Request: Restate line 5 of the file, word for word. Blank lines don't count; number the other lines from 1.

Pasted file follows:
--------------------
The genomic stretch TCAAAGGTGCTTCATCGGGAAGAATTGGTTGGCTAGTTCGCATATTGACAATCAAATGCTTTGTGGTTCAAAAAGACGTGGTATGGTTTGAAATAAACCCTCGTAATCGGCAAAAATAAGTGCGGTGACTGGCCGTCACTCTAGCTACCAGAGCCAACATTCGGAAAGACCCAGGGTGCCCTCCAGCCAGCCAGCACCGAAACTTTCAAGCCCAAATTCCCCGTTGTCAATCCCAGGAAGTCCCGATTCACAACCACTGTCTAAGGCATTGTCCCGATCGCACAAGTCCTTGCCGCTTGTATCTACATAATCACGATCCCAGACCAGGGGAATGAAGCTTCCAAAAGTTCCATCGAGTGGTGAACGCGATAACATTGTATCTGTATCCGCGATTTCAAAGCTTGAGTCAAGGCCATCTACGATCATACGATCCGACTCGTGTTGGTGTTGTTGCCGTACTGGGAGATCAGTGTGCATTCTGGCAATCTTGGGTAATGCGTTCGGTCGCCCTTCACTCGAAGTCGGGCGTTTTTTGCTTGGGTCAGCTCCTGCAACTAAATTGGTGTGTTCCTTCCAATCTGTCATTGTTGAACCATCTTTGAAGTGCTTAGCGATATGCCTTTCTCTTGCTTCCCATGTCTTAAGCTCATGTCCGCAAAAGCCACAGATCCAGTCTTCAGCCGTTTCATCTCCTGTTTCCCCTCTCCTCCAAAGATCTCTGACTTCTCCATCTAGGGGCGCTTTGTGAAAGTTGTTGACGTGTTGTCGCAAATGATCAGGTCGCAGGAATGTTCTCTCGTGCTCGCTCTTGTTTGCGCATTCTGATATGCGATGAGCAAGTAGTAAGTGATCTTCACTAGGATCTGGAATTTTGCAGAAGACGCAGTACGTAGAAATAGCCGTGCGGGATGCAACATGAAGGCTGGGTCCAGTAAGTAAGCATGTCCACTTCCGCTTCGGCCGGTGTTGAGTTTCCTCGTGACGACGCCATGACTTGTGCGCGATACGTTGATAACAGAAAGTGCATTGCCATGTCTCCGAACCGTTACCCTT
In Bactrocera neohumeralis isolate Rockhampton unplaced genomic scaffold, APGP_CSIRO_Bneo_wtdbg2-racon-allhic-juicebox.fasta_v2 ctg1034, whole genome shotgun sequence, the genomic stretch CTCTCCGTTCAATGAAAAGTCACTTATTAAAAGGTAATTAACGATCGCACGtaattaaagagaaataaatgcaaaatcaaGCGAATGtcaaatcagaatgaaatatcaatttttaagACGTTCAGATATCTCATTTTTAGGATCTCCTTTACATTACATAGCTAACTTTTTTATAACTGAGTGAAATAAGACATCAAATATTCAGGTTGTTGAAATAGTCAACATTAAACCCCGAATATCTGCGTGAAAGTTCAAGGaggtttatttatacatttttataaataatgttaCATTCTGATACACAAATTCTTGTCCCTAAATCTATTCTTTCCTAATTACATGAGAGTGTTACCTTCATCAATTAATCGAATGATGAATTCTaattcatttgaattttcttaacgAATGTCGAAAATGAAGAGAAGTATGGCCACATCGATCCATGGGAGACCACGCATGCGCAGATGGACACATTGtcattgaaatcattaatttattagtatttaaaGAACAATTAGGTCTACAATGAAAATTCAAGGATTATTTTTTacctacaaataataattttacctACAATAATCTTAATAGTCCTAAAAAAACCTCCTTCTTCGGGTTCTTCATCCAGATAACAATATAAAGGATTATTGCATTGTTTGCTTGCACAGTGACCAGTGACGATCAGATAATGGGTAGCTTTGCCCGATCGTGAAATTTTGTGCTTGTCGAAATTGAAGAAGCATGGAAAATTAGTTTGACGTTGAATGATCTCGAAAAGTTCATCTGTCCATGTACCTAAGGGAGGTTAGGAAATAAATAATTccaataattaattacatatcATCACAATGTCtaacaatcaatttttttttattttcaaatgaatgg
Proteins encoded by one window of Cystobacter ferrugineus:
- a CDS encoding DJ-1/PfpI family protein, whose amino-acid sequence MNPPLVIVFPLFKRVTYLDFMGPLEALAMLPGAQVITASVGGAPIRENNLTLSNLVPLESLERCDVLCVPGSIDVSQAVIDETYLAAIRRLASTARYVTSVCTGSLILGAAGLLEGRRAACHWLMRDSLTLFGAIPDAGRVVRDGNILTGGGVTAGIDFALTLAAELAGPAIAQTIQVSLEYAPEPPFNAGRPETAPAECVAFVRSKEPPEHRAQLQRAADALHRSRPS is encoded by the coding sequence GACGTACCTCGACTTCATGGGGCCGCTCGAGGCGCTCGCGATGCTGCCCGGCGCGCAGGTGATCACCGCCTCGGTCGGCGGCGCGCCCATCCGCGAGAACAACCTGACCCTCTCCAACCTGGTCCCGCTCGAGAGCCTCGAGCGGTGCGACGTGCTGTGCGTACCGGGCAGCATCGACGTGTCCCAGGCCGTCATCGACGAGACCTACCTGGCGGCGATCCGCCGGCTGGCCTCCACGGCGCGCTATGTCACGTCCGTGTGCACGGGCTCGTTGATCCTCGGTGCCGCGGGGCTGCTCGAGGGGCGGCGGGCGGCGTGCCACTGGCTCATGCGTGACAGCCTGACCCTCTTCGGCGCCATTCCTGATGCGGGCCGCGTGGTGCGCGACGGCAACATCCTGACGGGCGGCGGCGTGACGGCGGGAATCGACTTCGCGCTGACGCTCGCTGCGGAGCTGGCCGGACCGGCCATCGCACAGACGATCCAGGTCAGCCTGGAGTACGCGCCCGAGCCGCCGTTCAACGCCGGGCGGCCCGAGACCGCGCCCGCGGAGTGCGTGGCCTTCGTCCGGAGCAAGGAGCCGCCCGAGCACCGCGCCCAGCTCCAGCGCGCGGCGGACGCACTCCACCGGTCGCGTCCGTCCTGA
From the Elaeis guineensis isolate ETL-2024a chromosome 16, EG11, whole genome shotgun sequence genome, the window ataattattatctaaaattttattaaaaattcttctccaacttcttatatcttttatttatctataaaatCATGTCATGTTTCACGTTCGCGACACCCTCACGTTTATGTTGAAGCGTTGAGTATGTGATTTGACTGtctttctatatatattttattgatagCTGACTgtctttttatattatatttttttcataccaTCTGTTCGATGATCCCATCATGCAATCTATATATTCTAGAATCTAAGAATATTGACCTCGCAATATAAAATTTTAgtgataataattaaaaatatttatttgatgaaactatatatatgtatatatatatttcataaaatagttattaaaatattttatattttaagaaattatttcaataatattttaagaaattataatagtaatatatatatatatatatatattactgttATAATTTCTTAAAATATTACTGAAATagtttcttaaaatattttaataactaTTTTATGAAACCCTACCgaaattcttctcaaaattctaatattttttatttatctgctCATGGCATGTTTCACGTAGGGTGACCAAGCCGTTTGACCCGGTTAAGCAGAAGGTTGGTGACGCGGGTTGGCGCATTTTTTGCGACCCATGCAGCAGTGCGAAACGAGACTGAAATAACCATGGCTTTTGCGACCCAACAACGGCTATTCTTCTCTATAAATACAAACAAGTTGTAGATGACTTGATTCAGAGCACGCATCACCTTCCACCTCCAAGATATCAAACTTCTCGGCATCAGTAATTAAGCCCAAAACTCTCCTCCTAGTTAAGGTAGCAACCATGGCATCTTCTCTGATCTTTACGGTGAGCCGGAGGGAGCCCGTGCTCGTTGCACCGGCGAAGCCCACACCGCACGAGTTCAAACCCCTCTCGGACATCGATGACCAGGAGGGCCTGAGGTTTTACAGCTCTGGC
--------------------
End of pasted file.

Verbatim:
From the Elaeis guineensis isolate ETL-2024a chromosome 16, EG11, whole genome shotgun sequence genome, the window ataattattatctaaaattttattaaaaattcttctccaacttcttatatcttttatttatctataaaatCATGTCATGTTTCACGTTCGCGACACCCTCACGTTTATGTTGAAGCGTTGAGTATGTGATTTGACTGtctttctatatatattttattgatagCTGACTgtctttttatattatatttttttcataccaTCTGTTCGATGATCCCATCATGCAATCTATATATTCTAGAATCTAAGAATATTGACCTCGCAATATAAAATTTTAgtgataataattaaaaatatttatttgatgaaactatatatatgtatatatatatttcataaaatagttattaaaatattttatattttaagaaattatttcaataatattttaagaaattataatagtaatatatatatatatatatatattactgttATAATTTCTTAAAATATTACTGAAATagtttcttaaaatattttaataactaTTTTATGAAACCCTACCgaaattcttctcaaaattctaatattttttatttatctgctCATGGCATGTTTCACGTAGGGTGACCAAGCCGTTTGACCCGGTTAAGCAGAAGGTTGGTGACGCGGGTTGGCGCATTTTTTGCGACCCATGCAGCAGTGCGAAACGAGACTGAAATAACCATGGCTTTTGCGACCCAACAACGGCTATTCTTCTCTATAAATACAAACAAGTTGTAGATGACTTGATTCAGAGCACGCATCACCTTCCACCTCCAAGATATCAAACTTCTCGGCATCAGTAATTAAGCCCAAAACTCTCCTCCTAGTTAAGGTAGCAACCATGGCATCTTCTCTGATCTTTACGGTGAGCCGGAGGGAGCCCGTGCTCGTTGCACCGGCGAAGCCCACACCGCACGAGTTCAAACCCCTCTCGGACATCGATGACCAGGAGGGCCTGAGGTTTTACAGCTCTGGC